Many families have their home cooking traditions and in many Latino homes, the making of tamales is a very special time. It’s a time to gather, chat, bond, and build tradition. Young ones learn from others in the family, connecting generations at one table. As a teacher, exposing my students to experience
this wonderful tradition has been a mission. My students have learned so much from these lessons. To top it off they feel accomplished, included, and encouraged to continue with learning new tasks and sequence of steps. They also learn to try foods that they are not exposed to.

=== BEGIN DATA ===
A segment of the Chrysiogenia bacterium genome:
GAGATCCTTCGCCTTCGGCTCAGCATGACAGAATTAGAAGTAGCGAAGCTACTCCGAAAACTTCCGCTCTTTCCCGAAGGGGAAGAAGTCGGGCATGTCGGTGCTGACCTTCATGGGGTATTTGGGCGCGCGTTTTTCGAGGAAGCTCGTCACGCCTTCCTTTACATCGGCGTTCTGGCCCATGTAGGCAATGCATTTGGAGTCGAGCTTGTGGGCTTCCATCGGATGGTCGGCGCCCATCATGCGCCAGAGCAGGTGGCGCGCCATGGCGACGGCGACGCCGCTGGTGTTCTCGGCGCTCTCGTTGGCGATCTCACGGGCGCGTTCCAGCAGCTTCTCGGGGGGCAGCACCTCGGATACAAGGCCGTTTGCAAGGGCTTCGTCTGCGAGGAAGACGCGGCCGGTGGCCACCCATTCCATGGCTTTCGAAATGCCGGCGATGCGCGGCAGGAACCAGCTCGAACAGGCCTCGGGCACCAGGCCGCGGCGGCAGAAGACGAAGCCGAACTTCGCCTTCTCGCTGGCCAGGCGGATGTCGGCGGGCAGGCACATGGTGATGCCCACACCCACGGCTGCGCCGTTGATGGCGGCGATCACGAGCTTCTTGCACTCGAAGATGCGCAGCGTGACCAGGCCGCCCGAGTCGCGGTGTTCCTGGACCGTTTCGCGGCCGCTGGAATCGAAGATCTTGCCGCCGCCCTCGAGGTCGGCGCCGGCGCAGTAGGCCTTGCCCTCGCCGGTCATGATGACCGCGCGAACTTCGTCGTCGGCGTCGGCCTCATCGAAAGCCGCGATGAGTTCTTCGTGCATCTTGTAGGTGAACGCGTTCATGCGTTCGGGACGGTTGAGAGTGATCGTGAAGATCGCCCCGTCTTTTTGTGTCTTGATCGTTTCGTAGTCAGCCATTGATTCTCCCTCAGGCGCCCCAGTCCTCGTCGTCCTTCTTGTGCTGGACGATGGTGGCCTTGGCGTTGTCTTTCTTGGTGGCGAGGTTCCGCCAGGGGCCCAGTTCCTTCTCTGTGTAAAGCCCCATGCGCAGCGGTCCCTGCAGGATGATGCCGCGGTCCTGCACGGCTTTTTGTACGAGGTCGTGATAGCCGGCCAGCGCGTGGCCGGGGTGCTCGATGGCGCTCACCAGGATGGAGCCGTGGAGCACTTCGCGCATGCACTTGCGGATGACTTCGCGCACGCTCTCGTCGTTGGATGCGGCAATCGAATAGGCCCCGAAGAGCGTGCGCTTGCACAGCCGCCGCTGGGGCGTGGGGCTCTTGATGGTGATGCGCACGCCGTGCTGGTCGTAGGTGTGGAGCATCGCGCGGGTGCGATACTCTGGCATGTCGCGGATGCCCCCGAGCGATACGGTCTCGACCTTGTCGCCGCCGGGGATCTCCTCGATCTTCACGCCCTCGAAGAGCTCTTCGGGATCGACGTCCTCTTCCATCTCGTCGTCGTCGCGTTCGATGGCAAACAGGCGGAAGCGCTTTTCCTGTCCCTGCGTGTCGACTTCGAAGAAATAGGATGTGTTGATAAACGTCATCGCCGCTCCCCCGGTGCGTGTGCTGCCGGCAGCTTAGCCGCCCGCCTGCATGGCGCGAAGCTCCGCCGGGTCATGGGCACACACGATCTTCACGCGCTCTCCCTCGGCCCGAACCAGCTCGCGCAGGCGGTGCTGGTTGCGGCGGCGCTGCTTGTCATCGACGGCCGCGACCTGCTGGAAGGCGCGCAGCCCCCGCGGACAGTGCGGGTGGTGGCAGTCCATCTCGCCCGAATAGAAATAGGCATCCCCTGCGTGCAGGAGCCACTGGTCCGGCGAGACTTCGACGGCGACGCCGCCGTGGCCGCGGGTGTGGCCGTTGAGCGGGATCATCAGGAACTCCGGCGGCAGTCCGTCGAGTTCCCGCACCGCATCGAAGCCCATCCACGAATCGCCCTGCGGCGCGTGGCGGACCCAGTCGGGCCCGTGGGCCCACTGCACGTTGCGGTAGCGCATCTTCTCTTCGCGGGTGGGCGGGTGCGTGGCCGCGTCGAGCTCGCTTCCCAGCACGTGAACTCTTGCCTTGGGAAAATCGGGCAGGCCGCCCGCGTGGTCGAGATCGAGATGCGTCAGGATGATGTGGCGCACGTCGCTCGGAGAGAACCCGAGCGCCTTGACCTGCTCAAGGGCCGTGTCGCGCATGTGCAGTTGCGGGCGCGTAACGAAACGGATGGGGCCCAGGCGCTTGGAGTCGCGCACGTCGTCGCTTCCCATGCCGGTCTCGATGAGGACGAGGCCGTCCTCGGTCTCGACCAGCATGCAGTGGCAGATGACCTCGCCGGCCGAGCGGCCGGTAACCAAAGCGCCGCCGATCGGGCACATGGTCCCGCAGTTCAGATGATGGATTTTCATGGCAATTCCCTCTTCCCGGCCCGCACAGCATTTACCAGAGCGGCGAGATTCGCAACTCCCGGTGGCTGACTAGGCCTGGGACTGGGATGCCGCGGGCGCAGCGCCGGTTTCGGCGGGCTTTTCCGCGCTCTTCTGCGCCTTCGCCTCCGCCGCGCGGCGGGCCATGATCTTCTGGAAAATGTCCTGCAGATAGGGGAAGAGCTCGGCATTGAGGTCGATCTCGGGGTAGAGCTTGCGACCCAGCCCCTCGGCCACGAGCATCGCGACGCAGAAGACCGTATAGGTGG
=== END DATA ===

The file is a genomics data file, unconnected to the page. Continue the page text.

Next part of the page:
Find a favorite recipe for tamales and set up on a large table. It's usually best that the teacher makes the fillings and masa in advance without too much help from the kids, but assembly time is totally about the kids. Delegating some tasks is a good way to establish jobs. Assembly line style has worked for me in every instance. A couple students can be in charge of spooning/spreading masa into the cornhusks and others adding the filling into the individual tamales and some to fold them.
I had the experience with my 3-5 year olds and the older ones would actually help the younger ones. Children are sometimes eager to put their leadership skills to use and what a better way than them teaching the younger ones. Participation of each child makes this experience memorable and exciting. Eating their hard work is even more exciting! Check out some pictures.